Different groups of antibiotics use different mechanisms to prevent bacterial growth and multiplication. Each antibiotic has a certain spectrum of activity and, if chosen adequately, is effective in treating bacterial infections. Besides their impact on bacteria, antibiotics also influence the human body in a way that can be desired (immunomodulatory effect) or undesired (various side effects).
Gastrointestinal side effects are the most common adverse effect and all antibiotics influence the suppression of certain components of intestinal microflora, depending on the activity spectrum, dosage, duration of therapy and method of administration. By destroying pathogenic microorganisms, an antibiotic simultaneously changes the microbiological diversity of intestinal microflora, thereby reducing the physiological defences of the organism.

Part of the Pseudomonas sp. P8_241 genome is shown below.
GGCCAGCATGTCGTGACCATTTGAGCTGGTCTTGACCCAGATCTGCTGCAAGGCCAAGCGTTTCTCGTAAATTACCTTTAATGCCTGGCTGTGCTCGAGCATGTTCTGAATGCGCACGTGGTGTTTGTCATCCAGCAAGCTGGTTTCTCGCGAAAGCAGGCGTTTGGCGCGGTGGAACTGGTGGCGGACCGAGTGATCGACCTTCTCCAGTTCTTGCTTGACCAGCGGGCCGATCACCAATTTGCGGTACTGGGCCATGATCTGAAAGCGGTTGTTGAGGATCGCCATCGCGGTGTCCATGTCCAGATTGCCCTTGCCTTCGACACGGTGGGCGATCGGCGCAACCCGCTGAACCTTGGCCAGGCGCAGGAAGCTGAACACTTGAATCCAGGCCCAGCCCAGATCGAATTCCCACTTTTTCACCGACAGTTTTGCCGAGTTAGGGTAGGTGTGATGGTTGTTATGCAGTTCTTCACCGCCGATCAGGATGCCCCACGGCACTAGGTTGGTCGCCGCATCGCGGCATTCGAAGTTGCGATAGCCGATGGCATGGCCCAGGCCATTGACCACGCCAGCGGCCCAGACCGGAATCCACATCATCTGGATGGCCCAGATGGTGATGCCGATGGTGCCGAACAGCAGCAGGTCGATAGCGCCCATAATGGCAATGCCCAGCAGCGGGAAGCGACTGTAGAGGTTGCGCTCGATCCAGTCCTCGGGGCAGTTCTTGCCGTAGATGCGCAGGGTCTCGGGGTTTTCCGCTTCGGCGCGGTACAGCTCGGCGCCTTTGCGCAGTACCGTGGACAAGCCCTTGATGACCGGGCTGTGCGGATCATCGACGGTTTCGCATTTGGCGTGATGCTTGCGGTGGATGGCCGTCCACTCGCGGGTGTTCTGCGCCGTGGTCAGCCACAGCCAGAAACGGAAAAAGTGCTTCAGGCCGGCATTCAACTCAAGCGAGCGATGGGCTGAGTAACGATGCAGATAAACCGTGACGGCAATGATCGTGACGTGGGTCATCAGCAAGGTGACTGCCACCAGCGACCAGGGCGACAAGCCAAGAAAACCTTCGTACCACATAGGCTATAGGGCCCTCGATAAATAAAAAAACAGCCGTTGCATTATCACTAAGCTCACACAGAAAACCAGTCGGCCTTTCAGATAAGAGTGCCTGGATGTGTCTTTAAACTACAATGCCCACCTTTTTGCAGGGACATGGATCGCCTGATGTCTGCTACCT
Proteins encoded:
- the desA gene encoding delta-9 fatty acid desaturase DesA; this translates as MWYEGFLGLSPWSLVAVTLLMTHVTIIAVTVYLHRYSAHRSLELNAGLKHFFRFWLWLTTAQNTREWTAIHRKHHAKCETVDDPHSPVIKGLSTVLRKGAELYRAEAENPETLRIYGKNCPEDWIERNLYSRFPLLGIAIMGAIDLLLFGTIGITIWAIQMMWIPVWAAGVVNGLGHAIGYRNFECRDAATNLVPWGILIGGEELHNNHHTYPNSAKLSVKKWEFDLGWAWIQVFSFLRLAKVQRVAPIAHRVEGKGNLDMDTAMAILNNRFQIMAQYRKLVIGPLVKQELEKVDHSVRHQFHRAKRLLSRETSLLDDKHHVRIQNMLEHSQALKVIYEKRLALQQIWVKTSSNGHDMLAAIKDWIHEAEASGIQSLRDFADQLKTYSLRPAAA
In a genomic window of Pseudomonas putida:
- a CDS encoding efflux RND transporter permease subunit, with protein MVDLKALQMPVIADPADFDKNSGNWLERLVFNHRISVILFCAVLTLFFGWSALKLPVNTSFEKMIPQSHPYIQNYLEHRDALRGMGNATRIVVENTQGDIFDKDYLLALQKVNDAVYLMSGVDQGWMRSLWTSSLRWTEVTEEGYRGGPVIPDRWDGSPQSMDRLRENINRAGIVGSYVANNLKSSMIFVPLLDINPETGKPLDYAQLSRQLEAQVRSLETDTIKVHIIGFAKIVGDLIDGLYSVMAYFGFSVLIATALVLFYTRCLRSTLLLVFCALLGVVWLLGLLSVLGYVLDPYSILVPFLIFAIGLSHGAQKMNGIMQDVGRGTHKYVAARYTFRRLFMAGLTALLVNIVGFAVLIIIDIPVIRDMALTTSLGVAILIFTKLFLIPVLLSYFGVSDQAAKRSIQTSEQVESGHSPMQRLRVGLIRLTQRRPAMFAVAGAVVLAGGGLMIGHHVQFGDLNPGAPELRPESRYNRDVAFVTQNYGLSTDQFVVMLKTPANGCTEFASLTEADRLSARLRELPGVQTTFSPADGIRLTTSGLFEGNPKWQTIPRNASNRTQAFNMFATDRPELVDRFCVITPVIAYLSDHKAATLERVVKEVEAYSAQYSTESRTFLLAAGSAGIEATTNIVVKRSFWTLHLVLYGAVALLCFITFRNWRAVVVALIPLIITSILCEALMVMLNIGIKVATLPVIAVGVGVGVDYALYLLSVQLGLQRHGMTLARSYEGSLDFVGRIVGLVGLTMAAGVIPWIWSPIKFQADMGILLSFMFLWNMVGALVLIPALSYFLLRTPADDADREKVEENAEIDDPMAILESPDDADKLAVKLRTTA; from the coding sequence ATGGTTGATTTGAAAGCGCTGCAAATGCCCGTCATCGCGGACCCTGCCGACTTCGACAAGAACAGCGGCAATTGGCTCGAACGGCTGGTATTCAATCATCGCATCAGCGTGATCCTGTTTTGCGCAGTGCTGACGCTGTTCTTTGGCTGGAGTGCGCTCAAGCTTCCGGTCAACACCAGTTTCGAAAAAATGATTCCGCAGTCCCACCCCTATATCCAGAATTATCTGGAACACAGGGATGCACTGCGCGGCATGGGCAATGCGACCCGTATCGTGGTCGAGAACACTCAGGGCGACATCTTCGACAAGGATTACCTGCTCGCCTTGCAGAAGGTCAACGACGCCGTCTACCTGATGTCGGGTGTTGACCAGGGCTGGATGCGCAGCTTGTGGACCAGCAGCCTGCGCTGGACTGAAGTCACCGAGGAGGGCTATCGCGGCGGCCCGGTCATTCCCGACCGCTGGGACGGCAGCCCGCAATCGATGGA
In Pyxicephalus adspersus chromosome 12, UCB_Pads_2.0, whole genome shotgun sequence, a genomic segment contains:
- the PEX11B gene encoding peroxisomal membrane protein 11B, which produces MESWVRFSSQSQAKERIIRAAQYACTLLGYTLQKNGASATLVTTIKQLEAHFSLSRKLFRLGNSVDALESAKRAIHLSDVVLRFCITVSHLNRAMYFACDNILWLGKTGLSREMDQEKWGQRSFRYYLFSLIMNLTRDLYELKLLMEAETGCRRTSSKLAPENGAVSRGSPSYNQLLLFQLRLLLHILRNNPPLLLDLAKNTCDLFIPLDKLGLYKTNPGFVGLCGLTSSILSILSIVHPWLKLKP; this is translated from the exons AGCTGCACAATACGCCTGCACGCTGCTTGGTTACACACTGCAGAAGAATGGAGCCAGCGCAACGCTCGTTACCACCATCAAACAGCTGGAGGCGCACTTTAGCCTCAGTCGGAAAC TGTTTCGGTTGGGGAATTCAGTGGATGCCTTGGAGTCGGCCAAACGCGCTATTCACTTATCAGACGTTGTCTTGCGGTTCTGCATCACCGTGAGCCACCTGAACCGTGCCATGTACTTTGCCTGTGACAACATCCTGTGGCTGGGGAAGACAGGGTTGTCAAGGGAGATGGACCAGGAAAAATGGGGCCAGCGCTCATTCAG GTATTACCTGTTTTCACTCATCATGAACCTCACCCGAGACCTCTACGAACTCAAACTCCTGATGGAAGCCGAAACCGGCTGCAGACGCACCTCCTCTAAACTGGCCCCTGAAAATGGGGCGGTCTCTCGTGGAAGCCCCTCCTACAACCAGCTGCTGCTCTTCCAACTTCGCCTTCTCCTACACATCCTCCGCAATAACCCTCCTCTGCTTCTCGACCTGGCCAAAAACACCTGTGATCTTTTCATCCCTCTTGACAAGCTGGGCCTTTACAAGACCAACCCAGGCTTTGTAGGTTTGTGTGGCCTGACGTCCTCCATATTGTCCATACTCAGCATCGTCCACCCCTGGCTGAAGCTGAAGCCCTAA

Intestinal microflora has an influence on a range of physiological and pathophysiological mechanisms, it is a part of the process of digestion, development of immunity and protection from pathogen microorganisms. Its natural balance is of particular significance to health because intestinal microflora represents the first line of defence from external antigens that enter the body through the digestive system.
It has been shown that after the administration of antibiotics, there is a change in the type and number of bacteria in the stool. The amount of bacteria of the normal physiological flora, of the Bifidobacterium, Streptococcus and Lactobacillus genus, was decreasing, while, for example, the amount of Klebsielle and yeast increased.